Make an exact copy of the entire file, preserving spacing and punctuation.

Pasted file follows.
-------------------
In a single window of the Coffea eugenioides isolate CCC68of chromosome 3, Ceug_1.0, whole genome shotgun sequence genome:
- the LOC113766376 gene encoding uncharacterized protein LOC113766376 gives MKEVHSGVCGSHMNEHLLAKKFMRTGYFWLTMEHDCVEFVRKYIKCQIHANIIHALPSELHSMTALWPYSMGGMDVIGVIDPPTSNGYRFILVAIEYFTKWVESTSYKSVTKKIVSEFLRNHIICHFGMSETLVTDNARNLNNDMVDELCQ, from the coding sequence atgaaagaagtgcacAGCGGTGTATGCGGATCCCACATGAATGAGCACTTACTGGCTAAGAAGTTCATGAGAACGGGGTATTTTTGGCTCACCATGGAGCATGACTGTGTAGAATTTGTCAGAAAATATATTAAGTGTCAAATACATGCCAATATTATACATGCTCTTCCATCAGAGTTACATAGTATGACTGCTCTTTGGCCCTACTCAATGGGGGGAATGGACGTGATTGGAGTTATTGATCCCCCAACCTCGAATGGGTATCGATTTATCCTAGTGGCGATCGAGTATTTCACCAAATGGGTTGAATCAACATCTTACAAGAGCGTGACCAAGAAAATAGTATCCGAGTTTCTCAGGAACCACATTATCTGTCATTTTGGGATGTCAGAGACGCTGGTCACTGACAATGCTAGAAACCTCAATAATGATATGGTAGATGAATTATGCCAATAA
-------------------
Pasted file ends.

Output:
In a single window of the Coffea eugenioides isolate CCC68of chromosome 3, Ceug_1.0, whole genome shotgun sequence genome:
- the LOC113766376 gene encoding uncharacterized protein LOC113766376 gives MKEVHSGVCGSHMNEHLLAKKFMRTGYFWLTMEHDCVEFVRKYIKCQIHANIIHALPSELHSMTALWPYSMGGMDVIGVIDPPTSNGYRFILVAIEYFTKWVESTSYKSVTKKIVSEFLRNHIICHFGMSETLVTDNARNLNNDMVDELCQ, from the coding sequence atgaaagaagtgcacAGCGGTGTATGCGGATCCCACATGAATGAGCACTTACTGGCTAAGAAGTTCATGAGAACGGGGTATTTTTGGCTCACCATGGAGCATGACTGTGTAGAATTTGTCAGAAAATATATTAAGTGTCAAATACATGCCAATATTATACATGCTCTTCCATCAGAGTTACATAGTATGACTGCTCTTTGGCCCTACTCAATGGGGGGAATGGACGTGATTGGAGTTATTGATCCCCCAACCTCGAATGGGTATCGATTTATCCTAGTGGCGATCGAGTATTTCACCAAATGGGTTGAATCAACATCTTACAAGAGCGTGACCAAGAAAATAGTATCCGAGTTTCTCAGGAACCACATTATCTGTCATTTTGGGATGTCAGAGACGCTGGTCACTGACAATGCTAGAAACCTCAATAATGATATGGTAGATGAATTATGCCAATAA